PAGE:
The Quarterly of the Texas State Historical Association, Volume 14, July 1910 - April, 1911 Page: 337

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Book Reviews and Notices

337

BOOK REVIEWS AND NOTICES
British Interests and Activities in Texas, 1888-1846 (The
Albert Shaw Lectures on Diplomatic History, 1909). By Ephraim
Douglass Adams, Ph. D. (Baltimore: The Johns Hopkins Press.
1910. Pp. VIII, 267).1
Confining himself rigidly to the scope of his title, and using
almost exclusively the manuscript materials in the Public Record
Office, Professor Adams traces in great detail the shifting policy
of Great Britain toward the Republic of Texas. Briefly that pol-
icy was this. So long as Palmerston directed the Foreign Office
a steady faith in the destiny of Texas manifested itself in gentle
but persistent pressure upon Mexico to relinquish its claims to
the province, and culminated in November, 1840, in the signature
of a series of treaties by Palmerston and Hamilton (the Texan
plenipotentiary) which gave British recognition to Texas. When,
however, the fall of the Melbourne ministry in August, 1841,
placed Lord Aberdeen in charge of foreign affairs, it might almost
be said that caprice was substituted for policy in Anglo-Texan
relations. Aberdeen acted as a veritable weather vane, more than
once having, two sets of contradictory instructions to his agents
crossing the Atlantic at the same time (see especially p. 184). At
first he reversed Palmerston's policy and encouraged Mexico in
the hope of eventually reconquering Texas, even going the length
of infringing upon strict neutrality in permitting Mexico to equip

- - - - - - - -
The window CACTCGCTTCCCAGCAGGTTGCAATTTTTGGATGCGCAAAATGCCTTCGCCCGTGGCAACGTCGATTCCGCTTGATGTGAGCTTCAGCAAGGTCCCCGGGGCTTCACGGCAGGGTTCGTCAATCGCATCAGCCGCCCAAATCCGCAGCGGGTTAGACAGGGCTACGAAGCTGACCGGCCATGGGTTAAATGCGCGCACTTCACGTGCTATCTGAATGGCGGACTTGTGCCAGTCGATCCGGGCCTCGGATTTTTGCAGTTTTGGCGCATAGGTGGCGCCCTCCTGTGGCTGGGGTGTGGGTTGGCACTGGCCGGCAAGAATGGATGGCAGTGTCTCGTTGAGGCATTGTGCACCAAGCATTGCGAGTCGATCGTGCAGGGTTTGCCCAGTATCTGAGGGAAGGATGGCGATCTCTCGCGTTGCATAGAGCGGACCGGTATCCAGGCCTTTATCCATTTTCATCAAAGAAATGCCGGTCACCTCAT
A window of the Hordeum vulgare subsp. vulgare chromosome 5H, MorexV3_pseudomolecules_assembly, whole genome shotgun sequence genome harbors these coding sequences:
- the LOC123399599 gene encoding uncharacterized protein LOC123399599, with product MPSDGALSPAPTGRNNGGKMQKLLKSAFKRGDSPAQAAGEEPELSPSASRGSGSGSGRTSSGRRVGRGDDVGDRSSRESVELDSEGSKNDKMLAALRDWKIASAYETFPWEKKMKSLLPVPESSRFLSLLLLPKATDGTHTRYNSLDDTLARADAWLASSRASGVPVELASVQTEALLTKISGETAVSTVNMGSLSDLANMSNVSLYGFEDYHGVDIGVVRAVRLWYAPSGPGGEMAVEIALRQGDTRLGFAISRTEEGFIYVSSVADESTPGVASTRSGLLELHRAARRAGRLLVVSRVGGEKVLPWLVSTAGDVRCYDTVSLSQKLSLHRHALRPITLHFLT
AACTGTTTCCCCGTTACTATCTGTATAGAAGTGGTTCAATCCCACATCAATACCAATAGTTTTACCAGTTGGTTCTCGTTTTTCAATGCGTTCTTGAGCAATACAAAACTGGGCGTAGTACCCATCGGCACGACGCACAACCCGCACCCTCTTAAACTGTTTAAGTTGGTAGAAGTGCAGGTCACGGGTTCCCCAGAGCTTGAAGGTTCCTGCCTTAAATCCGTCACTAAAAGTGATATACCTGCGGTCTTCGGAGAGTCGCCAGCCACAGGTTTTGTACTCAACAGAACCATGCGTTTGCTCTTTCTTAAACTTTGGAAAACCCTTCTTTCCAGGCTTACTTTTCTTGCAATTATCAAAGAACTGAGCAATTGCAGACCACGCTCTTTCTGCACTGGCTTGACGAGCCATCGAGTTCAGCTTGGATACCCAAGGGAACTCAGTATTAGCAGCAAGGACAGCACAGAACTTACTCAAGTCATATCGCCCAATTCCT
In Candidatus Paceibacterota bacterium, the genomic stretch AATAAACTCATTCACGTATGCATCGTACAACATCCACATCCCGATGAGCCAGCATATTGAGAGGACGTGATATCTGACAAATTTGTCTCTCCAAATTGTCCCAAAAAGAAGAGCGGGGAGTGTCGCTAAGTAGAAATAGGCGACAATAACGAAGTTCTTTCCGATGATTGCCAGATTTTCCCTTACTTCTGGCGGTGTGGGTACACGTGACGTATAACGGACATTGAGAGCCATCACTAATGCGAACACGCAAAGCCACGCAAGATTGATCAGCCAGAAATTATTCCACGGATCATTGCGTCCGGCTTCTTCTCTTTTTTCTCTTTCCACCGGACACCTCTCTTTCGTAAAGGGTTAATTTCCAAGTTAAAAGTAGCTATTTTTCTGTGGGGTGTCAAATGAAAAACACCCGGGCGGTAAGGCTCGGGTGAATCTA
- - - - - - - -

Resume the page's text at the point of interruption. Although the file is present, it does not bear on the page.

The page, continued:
two men-of-war in England and enlist officers for them from Her
Majesty's navy. Toward the end of 1842 he began to withdraw
this encouragement; but as late as the close of 1843 he put little
faith in the stability and importance of Texas, or in the rumors
that the United States was seriously contemplating its annexation.
From this restful confidence that all was right he was rudely
shocked by President Tyler's message of December, 1843, and
stirred to vigorous action. Overtures were made to France, and
accepted by her, for a joint protest against annexation, only to be
withheld as soon as Aberdeen learned from Pakenham, at Wash-
1This review is reprinted from the January number of The American
Journal of International Law.

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Texas State Historical Association. The Quarterly of the Texas State Historical Association, Volume 14, July 1910 - April, 1911, periodical, 1911; Austin, Texas. (texashistory.unt.edu/ark:/67531/metapth101054/m1/367/ocr/: accessed August 25, 2016), University of North Texas Libraries, The Portal to Texas History, texashistory.unt.edu; crediting Texas State Historical Association.